Most business owners wear several hats. They are not interchangeable, and you can’t wear them all at the same time. You must continually be asking:
“Who am I here?”
Ultimately, for your business to grow and thrive, you have to settle on the one with the best fit, and pass the others off.
The E-Myth by Michael Gerber makes strong distinctions between being an Entrepreneur, a Manager, and a Technician. In condensed form, we could say:
- The Entrepreneur creates the Vision.
- The Manager creates the Systems.
- The Technician creates the Results.
Each character requires a different hat.
All business owners have qualities of each, but where they most often lack confidence or expertise is in that of The Manager. Makes sense though, right? The E-Myth states that most businesses are started by technicians suffering from an entrepreneurial seizure. Being a manager doesn’t even come up in that scenario.
Invariably, after serious self-examination, a business owner will conclude: “What I really need to do is to hire a Manager.”
What a Manager Needs to Be
Certainly, an effective manager has the potential to take on some of the accountabilities that command so much of your time. But how is this by itself really going to support your vision any closer to reality–and without bloodshed?
Back to the hats: In the development stage of your business, they’re all yours to wear. You must be able to look at your business from each of the three distinctive points of view. As The Entrepreneur, you have the sole authority and responsibility to determine the direction of the business. How will the business be positioned in the world; in the eyes of its customers, employees, lenders, vendors and the larger community? The Entrepreneur must determine and constantly reinforce the company’s intention.
The Entrepreneur’s vision is The Manager’s marching orders; the vision is the gold standard. The Manager’s duty is to enforce and manifest the vision.
Ultimately, managerial work bridges the space between the entrepreneur’s vision for the company and the daily technical efforts moving the business toward that vision. Effective managers, those who can motivate employees to reach their full potential while working on beneficial tasks, are instrumental in building turnkey, systems-dependent businesses.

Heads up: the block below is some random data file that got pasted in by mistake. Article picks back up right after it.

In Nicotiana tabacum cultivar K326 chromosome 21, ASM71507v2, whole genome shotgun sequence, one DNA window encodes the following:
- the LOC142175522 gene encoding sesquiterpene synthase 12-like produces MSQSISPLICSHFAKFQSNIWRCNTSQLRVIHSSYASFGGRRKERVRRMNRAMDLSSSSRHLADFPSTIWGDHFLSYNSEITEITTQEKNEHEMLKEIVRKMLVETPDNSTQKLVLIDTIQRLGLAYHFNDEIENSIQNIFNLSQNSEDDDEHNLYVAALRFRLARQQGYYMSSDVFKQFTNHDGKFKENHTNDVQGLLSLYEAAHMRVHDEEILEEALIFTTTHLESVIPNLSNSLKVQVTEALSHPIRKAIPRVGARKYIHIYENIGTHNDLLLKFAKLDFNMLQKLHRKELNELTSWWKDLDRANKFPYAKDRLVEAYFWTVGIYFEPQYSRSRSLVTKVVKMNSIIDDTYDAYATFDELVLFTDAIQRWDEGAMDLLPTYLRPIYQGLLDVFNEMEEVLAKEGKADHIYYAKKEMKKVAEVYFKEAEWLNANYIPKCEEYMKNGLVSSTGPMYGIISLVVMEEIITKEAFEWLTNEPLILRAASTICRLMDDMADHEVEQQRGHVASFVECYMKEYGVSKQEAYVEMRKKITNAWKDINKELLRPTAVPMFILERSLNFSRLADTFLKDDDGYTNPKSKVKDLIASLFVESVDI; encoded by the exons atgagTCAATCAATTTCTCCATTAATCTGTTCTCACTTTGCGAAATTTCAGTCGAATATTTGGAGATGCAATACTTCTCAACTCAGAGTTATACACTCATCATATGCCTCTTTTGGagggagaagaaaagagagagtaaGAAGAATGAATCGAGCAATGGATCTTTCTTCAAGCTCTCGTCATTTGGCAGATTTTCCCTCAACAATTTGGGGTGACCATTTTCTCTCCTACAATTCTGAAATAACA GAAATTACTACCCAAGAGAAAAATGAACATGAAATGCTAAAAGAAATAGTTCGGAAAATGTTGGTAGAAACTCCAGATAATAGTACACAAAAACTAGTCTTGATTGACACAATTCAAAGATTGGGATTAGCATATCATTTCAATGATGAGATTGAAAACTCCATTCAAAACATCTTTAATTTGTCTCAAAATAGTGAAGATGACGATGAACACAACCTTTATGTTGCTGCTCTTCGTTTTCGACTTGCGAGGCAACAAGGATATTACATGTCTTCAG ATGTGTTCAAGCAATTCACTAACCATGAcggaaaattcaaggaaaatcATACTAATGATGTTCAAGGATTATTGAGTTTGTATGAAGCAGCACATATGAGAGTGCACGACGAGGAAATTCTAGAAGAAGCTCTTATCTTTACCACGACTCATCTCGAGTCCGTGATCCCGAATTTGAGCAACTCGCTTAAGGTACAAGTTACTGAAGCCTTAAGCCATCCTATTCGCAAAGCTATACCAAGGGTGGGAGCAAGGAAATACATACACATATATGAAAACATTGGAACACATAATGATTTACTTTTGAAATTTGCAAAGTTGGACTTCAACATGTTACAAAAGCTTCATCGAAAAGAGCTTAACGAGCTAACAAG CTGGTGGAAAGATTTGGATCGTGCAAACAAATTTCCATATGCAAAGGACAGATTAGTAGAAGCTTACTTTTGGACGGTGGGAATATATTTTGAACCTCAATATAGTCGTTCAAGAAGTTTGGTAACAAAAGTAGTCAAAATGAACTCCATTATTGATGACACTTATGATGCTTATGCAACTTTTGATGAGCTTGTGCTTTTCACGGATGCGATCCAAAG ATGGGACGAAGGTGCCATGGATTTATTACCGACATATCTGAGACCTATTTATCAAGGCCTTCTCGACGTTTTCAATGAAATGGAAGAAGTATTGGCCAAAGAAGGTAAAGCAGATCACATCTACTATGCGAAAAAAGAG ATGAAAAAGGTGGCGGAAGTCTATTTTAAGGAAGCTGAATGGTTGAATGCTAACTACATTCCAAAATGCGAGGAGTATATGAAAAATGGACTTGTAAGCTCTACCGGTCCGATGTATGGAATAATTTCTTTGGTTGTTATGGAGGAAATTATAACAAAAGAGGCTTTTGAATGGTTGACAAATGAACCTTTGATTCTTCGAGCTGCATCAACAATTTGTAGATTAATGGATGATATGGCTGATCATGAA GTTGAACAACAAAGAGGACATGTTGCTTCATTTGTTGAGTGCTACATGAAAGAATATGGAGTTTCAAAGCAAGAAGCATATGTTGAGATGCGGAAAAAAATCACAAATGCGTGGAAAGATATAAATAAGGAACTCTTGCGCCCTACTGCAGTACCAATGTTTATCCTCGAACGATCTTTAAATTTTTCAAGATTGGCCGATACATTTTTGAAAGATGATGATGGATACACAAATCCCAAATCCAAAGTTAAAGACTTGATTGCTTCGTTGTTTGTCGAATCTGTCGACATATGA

What a Manager Needs To Do
A Manager must have several critical characteristics. One is “know-how.” Some managers arrive with some “know-how” intact–knowing what to do and how to do it—getting work done through other people (Technicians). At a minimum, effective managers will have the ability to find out how to do that. Knowing how or knowing how to find out how is one of the minimum required skills of a successful Manager.
The other essential characteristic of a successful Manager is the ability to transform that know-how into processes and systems that will enable people to get the desired results.
The only effective processes and systems are those that will achieve the Entrepreneur’s vision. Those processes and systems are the tools the Technicians use to get the results that fulfill the vision. The Manager does not manage people.
The Manager manages systems. People are unmanageable. Systems are not.
People respond to orchestrated patterns. Within those patterns (systems and processes), people can manage themselves! Let me say again: People are unmanageable. Systems are not.
An effective business must begin with the vision. The effective Entrepreneur creates a compelling vision and infuses it throughout the entire organization. The effective Entrepreneur lives the vision. The effective Manager translates that vision into systems and delegates the tasks to the Technician. The effective Technician operates within the system to create the results that move the vision forward.
A successful business owner does not wear all the hats at once. The owner of a successful business must practice the art of discrimination. Business Owners must know what is appropriate at any given moment, what characteristics are essential when wearing that hat, and when it is time to pass it off.
The E-Myth by Michael E. Gerber is a must read!